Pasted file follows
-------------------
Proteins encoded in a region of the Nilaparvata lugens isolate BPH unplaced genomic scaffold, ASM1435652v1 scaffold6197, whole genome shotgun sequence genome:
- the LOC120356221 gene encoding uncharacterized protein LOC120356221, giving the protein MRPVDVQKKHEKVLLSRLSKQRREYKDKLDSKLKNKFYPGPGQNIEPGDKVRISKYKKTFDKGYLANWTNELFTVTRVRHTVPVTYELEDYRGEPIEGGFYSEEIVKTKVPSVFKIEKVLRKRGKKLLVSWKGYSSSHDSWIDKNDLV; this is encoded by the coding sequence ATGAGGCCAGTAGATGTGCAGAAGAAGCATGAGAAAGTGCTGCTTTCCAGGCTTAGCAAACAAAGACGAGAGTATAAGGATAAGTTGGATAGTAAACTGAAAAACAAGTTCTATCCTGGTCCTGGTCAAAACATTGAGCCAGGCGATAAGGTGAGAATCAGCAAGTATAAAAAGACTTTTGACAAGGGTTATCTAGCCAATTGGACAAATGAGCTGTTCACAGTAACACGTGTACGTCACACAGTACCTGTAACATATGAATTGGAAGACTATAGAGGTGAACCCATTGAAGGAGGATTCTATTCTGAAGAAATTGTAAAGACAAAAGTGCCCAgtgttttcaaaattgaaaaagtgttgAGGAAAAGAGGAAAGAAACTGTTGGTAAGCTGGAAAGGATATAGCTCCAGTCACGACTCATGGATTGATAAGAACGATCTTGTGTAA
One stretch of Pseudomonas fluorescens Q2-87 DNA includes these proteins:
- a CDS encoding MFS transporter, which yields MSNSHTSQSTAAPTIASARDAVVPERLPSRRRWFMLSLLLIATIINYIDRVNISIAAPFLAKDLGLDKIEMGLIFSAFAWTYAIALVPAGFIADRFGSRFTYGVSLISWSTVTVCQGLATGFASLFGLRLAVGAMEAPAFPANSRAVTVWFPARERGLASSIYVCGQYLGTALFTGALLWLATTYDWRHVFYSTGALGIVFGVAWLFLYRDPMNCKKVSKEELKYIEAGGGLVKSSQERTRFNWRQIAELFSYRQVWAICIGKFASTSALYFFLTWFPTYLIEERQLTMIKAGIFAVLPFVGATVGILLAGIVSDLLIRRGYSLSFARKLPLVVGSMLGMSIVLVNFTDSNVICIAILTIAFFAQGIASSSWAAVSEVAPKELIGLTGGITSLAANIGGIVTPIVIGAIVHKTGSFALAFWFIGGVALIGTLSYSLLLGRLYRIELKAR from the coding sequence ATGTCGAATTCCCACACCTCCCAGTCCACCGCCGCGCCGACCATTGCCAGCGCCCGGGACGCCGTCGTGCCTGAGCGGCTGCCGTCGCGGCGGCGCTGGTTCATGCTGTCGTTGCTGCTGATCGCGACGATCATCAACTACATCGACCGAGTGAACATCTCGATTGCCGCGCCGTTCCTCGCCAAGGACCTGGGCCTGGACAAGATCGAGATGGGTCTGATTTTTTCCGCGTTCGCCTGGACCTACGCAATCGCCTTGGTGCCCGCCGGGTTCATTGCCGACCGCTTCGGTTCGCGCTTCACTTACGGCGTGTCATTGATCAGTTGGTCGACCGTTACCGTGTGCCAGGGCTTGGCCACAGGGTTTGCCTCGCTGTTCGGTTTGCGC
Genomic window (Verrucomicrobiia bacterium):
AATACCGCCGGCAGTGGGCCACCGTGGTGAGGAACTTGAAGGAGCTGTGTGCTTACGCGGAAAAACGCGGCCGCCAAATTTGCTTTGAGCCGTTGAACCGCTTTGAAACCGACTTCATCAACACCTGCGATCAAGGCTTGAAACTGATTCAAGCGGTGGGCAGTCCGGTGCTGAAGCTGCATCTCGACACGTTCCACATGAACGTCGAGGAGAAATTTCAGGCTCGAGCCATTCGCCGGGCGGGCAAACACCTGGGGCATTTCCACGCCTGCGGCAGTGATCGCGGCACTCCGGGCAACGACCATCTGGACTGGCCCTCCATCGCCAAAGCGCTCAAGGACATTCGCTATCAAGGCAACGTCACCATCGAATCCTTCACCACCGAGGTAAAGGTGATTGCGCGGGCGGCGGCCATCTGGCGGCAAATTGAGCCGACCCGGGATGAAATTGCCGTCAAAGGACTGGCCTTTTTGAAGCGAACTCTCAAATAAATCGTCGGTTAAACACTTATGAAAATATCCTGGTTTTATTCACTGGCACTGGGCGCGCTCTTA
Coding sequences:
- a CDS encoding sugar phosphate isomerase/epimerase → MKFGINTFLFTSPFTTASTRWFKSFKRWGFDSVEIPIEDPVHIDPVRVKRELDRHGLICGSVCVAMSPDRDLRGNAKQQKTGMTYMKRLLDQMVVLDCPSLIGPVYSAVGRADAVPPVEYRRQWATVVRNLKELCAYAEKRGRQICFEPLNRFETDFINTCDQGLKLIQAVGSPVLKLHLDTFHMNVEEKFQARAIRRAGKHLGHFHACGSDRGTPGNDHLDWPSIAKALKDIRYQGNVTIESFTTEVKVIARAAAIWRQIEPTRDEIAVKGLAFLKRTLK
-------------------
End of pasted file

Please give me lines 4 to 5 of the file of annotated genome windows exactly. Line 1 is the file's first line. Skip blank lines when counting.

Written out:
- a CDS encoding MFS transporter, which yields MSNSHTSQSTAAPTIASARDAVVPERLPSRRRWFMLSLLLIATIINYIDRVNISIAAPFLAKDLGLDKIEMGLIFSAFAWTYAIALVPAGFIADRFGSRFTYGVSLISWSTVTVCQGLATGFASLFGLRLAVGAMEAPAFPANSRAVTVWFPARERGLASSIYVCGQYLGTALFTGALLWLATTYDWRHVFYSTGALGIVFGVAWLFLYRDPMNCKKVSKEELKYIEAGGGLVKSSQERTRFNWRQIAELFSYRQVWAICIGKFASTSALYFFLTWFPTYLIEERQLTMIKAGIFAVLPFVGATVGILLAGIVSDLLIRRGYSLSFARKLPLVVGSMLGMSIVLVNFTDSNVICIAILTIAFFAQGIASSSWAAVSEVAPKELIGLTGGITSLAANIGGIVTPIVIGAIVHKTGSFALAFWFIGGVALIGTLSYSLLLGRLYRIELKAR from the coding sequence ATGTCGAATTCCCACACCTCCCAGTCCACCGCCGCGCCGACCATTGCCAGCGCCCGGGACGCCGTCGTGCCTGAGCGGCTGCCGTCGCGGCGGCGCTGGTTCATGCTGTCGTTGCTGCTGATCGCGACGATCATCAACTACATCGACCGAGTGAACATCTCGATTGCCGCGCCGTTCCTCGCCAAGGACCTGGGCCTGGACAAGATCGAGATGGGTCTGATTTTTTCCGCGTTCGCCTGGACCTACGCAATCGCCTTGGTGCCCGCCGGGTTCATTGCCGACCGCTTCGGTTCGCGCTTCACTTACGGCGTGTCATTGATCAGTTGGTCGACCGTTACCGTGTGCCAGGGCTTGGCCACAGGGTTTGCCTCGCTGTTCGGTTTGCGC
Genomic window (Verrucomicrobiia bacterium):